Understanding Immune Checkpoint Inhibitors for Effective Patient Care

Krista M. Rubin

immunotherapy, melanoma, programmed cell death-1 pathway, PD-1, adverse events
CJON 2015, 19(6), 709-717. DOI: 10.1188/15.CJON.709-717

Background: Immune checkpoint inhibitors represent a paradigm change in the treatment of melanoma and other advanced cancers. These agents manipulate key immune-regulating pathways to restore immune responses against tumors. The success of this approach is demonstrated by ipilimumab (Yervoy®) for the treatment of advanced melanoma, with improvement in three-year survival rates of about 20%. Newer checkpoint inhibitors targeting the programmed death-1 (PD-1) pathway have been approved and may have higher response rates and improved tolerability.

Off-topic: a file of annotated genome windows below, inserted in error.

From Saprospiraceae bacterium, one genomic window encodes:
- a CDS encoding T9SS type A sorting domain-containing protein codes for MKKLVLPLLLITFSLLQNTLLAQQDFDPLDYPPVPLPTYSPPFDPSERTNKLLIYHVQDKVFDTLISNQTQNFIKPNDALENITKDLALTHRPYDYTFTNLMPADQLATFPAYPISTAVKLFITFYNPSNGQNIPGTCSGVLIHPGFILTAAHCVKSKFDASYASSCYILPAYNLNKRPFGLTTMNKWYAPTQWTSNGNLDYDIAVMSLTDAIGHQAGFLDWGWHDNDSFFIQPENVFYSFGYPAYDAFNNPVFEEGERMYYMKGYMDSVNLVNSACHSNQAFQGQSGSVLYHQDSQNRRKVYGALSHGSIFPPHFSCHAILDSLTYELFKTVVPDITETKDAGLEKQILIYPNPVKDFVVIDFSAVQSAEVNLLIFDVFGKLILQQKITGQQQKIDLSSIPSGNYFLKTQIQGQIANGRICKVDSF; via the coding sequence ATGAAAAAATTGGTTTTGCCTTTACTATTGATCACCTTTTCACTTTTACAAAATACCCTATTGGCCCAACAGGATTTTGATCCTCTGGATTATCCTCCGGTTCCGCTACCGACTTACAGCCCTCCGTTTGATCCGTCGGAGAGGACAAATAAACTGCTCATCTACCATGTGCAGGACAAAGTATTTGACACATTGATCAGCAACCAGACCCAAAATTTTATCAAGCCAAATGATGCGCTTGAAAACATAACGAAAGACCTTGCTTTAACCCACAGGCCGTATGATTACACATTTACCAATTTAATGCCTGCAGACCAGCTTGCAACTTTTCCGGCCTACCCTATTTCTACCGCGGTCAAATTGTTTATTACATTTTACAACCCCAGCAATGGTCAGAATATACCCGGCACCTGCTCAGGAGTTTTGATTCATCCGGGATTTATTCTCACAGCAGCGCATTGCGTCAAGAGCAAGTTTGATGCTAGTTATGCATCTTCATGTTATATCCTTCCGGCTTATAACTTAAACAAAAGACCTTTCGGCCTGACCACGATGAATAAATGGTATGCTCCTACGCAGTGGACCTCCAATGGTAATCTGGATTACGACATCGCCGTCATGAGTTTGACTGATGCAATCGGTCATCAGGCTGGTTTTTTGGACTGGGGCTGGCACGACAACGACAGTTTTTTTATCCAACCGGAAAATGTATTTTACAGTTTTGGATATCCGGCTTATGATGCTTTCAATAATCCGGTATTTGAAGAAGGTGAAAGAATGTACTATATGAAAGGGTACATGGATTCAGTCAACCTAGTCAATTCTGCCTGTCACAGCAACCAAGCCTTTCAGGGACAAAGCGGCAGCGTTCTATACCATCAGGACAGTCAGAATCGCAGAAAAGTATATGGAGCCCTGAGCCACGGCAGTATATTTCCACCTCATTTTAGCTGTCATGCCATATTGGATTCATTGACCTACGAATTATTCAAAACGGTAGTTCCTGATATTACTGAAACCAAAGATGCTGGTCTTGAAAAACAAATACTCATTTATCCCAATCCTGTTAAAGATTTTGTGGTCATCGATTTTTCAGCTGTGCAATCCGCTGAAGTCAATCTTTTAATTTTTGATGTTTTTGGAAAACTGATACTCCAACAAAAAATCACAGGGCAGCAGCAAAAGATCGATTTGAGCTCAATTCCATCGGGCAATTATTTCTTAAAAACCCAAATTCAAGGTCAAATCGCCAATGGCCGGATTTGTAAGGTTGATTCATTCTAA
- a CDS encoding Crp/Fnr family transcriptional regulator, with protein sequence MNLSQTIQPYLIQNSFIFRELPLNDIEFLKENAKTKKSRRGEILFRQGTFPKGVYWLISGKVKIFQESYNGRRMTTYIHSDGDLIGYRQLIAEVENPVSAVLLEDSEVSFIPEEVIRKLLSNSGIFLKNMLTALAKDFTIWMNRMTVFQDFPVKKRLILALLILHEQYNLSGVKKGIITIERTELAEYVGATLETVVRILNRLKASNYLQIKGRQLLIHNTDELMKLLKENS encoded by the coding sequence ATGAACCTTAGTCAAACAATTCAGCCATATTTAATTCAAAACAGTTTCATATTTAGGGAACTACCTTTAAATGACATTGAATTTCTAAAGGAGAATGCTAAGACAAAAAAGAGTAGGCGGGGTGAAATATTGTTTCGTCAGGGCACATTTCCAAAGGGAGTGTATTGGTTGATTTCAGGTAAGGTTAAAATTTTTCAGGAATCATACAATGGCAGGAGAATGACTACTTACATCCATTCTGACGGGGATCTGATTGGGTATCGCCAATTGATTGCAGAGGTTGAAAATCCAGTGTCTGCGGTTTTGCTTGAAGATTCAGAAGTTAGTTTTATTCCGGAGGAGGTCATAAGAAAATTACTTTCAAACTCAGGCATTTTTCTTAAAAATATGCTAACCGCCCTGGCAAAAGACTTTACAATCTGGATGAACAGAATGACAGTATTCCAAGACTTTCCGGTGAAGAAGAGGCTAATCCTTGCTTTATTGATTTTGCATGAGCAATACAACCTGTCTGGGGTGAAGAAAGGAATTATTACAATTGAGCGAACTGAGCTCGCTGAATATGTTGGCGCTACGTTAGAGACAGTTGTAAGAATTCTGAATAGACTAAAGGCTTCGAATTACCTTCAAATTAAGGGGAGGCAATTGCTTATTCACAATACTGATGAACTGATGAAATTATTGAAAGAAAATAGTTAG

Objectives: This article aims to educate nurses and increase their comfort level with these new therapies.

Methods: The mechanism of action of immune checkpoint inhibitors is reviewed, and insight is provided on how nurses can use this knowledge to more effectively care for patients receiving these therapies.

Findings: The use of immuno-oncology agents is increasing. Oncology nurses must understand the basic immune mechanism of action responsible for the novel toxicity profile characterized by immune-related adverse events (irAEs) and clinical response patterns. Managing irAEs with immune checkpoint inhibitors is not necessarily more difficult than with conventional agents, but a difference does exist. Nurses and other healthcare providers must consider the underlying cause of toxicity with immune checkpoint inhibitors when making management decisions.

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